EDITOR’S NOTE: The Chicago Sun-Times is chronicling how parents of Chicago Public School students gauge the progress of the new Common Core curriculum and their children’s progress along the way. This is the second installment.
Parents of Chicago Public School students say they are concerned about poorly designed instructional and testing material in the new and controversial Common Core K-12 academic standards that right-wing activists criticize as an intrusive federal mandate.
A parent the Sun-Times featured in an Aug. 31 story about the Common Core standards says that, six months later, he sees little difference in the pace and standard of learning at his daughter’s school, Oscar Mayer, but he is unimpressed by the material.
“The promise — to have students understand key concepts — is not being fulfilled by allegedly (Common Core)-aligned material,” said Chris Ball, whose daughter, Sina, attends Oscar Mayer magnet school in Lincoln Park.
“Silly questions about authors’ and characters’ motives are asked when no evidence to form conjectures is provided,” Ball wrote in an email.
“For example, a story is presented, and the children are asked: ‘Why do you think the author wrote the story?’ Aside from ‘to earn a living’ or ‘that’s what the commissioning editor wanted,’ no information is available to answer the question. Students are supposed to impute motives to the author based on the theme of the story. So a story about flower is supposed to be evidence that the author adores flowers.
“There is an absence of irony in the world of [Common Core] workbook writers: If the character says, ‘It’s a fine line between stupid and, uh, clever,’ the workbook would have you believe there is indeed a fine line.”
Julie Fain, of Rogers Park, whose two children attend Pritzker Elementary and whose husband is Chicago Teachers Union Vice President Jesse Sharkey, wondered how much data one school system needs, based on the multiple Common Core-aligned tests underway. She said the material appears to reinforce a culture of measurement, data and assessment over “real” teaching.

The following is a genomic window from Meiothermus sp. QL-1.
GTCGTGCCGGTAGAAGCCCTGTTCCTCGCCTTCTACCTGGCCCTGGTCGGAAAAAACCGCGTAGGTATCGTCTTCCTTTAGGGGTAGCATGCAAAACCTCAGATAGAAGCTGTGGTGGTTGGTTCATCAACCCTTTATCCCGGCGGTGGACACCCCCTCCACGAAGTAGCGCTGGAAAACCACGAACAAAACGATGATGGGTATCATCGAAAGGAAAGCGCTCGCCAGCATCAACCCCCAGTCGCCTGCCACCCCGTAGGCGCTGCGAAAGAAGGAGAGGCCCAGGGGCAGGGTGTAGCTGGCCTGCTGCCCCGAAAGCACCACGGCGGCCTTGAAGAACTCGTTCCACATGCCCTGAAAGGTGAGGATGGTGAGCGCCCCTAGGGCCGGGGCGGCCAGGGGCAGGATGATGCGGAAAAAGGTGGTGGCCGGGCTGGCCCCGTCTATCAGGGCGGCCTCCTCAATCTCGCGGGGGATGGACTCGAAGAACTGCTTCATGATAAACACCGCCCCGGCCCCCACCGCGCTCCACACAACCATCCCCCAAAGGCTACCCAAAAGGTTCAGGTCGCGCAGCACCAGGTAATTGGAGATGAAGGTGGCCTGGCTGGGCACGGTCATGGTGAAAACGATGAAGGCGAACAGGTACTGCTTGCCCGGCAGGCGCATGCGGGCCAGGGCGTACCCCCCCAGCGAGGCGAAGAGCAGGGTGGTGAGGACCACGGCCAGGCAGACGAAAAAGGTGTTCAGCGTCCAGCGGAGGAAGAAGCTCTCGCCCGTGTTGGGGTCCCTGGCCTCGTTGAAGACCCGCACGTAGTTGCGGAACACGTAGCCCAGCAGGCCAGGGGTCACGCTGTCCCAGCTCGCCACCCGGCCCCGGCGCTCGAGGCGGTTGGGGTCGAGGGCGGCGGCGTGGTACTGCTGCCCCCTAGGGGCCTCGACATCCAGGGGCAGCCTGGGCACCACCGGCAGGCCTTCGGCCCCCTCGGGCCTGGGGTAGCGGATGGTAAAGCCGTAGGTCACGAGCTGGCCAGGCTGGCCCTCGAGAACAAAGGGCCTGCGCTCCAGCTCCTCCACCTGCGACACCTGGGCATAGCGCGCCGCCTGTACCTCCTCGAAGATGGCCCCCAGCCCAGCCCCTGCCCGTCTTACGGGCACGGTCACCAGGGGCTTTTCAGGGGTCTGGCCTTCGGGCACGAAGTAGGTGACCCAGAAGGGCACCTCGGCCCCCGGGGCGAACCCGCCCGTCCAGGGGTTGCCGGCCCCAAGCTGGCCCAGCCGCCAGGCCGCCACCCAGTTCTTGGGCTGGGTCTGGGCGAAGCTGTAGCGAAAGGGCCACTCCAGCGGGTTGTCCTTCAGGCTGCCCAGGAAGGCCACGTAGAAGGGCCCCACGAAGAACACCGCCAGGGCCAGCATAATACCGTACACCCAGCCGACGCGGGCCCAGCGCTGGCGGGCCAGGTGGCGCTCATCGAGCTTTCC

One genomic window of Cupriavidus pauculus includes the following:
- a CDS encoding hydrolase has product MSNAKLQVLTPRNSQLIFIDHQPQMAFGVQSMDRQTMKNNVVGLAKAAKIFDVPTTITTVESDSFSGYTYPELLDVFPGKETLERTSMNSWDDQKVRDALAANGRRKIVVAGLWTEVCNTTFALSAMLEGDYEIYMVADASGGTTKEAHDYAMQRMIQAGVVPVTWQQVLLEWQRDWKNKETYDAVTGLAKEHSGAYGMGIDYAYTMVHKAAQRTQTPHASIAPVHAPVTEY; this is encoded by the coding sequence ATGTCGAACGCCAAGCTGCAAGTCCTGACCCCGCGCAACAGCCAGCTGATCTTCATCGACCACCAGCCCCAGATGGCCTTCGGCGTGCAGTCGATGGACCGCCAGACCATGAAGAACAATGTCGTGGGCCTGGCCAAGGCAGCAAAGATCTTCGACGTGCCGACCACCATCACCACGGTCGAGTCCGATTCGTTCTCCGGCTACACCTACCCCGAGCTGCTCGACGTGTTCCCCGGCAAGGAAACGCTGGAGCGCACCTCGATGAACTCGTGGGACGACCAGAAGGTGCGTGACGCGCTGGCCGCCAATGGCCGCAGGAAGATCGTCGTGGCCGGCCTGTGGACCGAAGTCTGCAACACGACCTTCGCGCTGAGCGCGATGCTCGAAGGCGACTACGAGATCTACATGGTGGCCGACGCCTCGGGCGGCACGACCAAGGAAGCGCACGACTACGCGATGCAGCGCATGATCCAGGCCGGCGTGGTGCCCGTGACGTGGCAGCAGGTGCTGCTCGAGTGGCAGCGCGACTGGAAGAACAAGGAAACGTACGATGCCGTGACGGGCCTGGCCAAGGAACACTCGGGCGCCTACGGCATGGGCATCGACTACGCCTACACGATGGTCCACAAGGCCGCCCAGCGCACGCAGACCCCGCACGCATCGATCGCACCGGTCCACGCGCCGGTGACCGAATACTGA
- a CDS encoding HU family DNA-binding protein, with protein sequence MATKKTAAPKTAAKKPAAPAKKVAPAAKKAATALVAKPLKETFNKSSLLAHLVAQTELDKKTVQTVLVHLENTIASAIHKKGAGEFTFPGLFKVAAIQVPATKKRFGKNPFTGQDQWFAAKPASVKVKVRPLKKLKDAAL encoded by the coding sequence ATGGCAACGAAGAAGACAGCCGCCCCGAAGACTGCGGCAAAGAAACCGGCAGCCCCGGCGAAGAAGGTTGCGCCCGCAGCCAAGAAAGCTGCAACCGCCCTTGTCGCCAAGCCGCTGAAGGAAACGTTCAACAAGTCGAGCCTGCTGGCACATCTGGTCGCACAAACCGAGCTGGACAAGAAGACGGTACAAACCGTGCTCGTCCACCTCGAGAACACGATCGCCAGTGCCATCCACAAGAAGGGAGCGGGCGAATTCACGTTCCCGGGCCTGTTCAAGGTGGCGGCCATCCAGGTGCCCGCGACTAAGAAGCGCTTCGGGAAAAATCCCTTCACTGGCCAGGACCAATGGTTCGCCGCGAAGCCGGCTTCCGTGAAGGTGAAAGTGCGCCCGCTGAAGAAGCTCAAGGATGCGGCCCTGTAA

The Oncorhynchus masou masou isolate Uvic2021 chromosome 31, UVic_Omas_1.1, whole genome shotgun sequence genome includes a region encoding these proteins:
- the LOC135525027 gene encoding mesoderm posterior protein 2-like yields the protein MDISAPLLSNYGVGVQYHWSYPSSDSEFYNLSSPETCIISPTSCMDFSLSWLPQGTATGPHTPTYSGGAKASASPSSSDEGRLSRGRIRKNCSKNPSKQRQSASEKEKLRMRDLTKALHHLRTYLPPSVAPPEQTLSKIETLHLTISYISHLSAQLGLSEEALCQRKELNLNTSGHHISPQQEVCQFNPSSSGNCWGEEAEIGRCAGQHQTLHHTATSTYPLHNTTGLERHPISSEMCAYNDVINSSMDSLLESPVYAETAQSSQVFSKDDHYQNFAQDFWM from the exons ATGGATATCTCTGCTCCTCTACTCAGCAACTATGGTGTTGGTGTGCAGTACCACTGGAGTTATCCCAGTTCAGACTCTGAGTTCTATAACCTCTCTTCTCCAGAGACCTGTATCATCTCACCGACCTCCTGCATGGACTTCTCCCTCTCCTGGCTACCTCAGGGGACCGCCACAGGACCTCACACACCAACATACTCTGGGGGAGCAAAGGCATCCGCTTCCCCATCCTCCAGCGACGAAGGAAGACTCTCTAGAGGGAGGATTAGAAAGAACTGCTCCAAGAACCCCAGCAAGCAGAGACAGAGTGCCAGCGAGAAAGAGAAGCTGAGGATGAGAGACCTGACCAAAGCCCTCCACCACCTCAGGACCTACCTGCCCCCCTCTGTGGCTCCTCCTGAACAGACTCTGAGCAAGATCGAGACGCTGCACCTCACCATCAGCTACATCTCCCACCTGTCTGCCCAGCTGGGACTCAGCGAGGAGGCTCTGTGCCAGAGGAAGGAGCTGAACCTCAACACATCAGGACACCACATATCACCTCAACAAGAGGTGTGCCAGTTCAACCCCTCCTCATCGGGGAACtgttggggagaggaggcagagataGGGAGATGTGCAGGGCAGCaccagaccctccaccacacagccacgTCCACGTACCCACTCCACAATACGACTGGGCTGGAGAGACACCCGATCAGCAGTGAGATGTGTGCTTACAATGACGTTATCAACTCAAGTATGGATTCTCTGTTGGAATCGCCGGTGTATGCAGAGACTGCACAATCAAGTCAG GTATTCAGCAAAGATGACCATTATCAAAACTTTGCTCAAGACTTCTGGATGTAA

She cited the so-called MAP (Measures of Academic Progress) tests in math and English in grades 2-8, administered by the nonprofit Northwest Evaluation Association (NWEA) of Portland, Ore.; quarterly benchmarks in English and some math; and the unpopular Illinois Standard Achievement Test.
Fain is a member of More Than A Score, the organization that’s working on opting out of the ISAT.
“When there is vastly too much data, teachers are overwhelmed, and instead of some of it being helpful, it’s all a big complicated mess,” Fain said.
Julie Burdette of Wrigleyville, another parent interviewed in August, said she has seen no difference in how her daughter is taught at Blaine Elementary and heard nothing about Common Core.
Amy Dolhay, a mother of four daughters who attend Ebinger School, in the Far Northwest Side’s Edison Park neighborhood, says the principal and teachers have kept her up to date with the rollout, and she approves of the curriculum’s rigor.
“There has been an ongoing dialogue about the changes, and why teacher instruction will be different,” said Dolhay, an instructor at Robert Morris University’s nursing and health-studies department who is on Ebinger’s Local School Council.
Dolhay said teachers and Principal Serena Peterson-Klosa send out monthly newsletters with explanations and updates that “say specifically the curriculum’s focus for the next month and what our children will be practicing.”
Dolhay approves of Common Core because it is rigorous and lets students learn at their own pace. That’s important because CPS students must show they can perform in an outstanding way if they are to win slots in selective-enrollment high schools, she said.